In Private Equity, the Past May Be a Guide to Future Results

A new study supports the notion that private equity and venture capital managers that “do well with one fund are more likely to do well with the next,” according to a recent article in The Wall Street Journal.

The study, conducted by data company PitchBook, supports data reflected in several academic studies, the article says. However, the question remains as to whether performance comes down to a firm’s methods or the talent of individual deal makers. “Some evidence suggests,” it adds, “it is individuals that matter. This is becoming a critical issue as leaders change at established firms like Carlyle and KKR.”

The PitchBook study found that when one fund from a private equity group performs in the top quartile, “there is a significant chance its next fund also does.” The article explains: “Skill in making investments and improving operations has something to do with this. But it is also about access: Successful managers get first sight of upcoming deals through their reputation with the bankers and other advisers who help sell companies. That access is self-reinforcing.”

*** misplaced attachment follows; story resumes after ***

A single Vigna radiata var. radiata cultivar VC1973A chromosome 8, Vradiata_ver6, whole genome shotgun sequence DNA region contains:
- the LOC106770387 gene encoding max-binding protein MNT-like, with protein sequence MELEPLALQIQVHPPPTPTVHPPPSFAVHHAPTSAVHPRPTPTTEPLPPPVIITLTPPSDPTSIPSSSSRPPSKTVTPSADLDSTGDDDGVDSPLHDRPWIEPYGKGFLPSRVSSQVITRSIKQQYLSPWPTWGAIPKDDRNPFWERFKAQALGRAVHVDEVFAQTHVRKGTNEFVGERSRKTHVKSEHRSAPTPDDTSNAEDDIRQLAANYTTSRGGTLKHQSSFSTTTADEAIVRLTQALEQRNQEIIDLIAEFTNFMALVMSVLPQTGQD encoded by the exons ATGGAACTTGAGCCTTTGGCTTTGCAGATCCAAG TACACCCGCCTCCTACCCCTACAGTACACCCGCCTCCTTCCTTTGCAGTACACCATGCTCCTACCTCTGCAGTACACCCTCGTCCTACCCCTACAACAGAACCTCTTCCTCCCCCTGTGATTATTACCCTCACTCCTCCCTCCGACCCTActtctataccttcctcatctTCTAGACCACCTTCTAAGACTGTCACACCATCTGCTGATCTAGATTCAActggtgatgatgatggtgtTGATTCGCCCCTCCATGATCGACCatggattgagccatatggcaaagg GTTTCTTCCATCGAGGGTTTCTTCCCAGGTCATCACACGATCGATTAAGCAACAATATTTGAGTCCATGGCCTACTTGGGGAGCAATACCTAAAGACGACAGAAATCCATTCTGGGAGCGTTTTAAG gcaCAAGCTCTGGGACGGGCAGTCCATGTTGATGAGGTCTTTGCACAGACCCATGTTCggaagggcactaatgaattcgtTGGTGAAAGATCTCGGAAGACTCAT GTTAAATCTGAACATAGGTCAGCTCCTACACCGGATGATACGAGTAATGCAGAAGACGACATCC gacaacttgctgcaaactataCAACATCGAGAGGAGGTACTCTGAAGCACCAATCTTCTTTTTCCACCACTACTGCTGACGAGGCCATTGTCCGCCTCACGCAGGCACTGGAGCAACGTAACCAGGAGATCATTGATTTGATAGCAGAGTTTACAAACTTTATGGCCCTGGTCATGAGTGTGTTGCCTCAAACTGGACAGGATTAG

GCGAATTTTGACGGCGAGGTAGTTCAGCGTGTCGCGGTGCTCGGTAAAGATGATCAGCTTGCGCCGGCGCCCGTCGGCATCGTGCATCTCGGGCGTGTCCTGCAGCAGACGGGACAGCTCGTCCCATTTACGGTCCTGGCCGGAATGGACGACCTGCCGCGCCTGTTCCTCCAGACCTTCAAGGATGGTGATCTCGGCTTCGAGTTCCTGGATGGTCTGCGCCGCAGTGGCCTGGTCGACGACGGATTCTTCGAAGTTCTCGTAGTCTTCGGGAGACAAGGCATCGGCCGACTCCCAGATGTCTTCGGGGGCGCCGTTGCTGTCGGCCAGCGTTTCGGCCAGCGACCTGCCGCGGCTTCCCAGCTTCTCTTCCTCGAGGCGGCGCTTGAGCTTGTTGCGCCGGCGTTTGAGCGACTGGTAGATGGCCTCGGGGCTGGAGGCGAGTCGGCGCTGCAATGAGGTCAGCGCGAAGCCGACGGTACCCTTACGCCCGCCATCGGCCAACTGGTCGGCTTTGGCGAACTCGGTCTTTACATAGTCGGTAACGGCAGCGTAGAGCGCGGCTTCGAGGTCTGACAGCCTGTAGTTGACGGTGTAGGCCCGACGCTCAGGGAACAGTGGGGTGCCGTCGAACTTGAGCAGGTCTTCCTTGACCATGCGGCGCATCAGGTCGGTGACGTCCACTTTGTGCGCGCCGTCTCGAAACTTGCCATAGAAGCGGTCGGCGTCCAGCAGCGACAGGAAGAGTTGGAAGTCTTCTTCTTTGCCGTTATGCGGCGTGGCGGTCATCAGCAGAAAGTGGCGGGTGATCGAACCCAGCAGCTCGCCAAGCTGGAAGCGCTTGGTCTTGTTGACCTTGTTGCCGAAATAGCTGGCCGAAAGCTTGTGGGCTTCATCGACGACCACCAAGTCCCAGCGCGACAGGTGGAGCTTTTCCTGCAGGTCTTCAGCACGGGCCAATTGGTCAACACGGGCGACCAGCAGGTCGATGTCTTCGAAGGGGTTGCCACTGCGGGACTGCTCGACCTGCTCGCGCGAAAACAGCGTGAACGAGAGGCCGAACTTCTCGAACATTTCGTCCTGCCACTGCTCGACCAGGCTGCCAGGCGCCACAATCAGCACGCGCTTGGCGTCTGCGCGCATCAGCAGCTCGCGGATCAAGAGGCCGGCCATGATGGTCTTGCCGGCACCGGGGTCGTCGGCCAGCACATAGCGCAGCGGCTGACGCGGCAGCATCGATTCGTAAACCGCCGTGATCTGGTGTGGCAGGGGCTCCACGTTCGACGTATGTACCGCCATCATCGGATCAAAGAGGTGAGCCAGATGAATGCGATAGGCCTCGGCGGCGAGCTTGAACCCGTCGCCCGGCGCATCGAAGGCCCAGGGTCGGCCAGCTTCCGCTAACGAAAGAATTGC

History tells us, the article points out, that individual partners in private equity firms are an even better indicator of which funds will do well, adding that management changes could disrupt those firms’ ability to find important deals.

The private equity business is “already under pressure from all the money that has flowed into the sector,” the article concludes, so it remains important to investors that firms keep their best deal makers.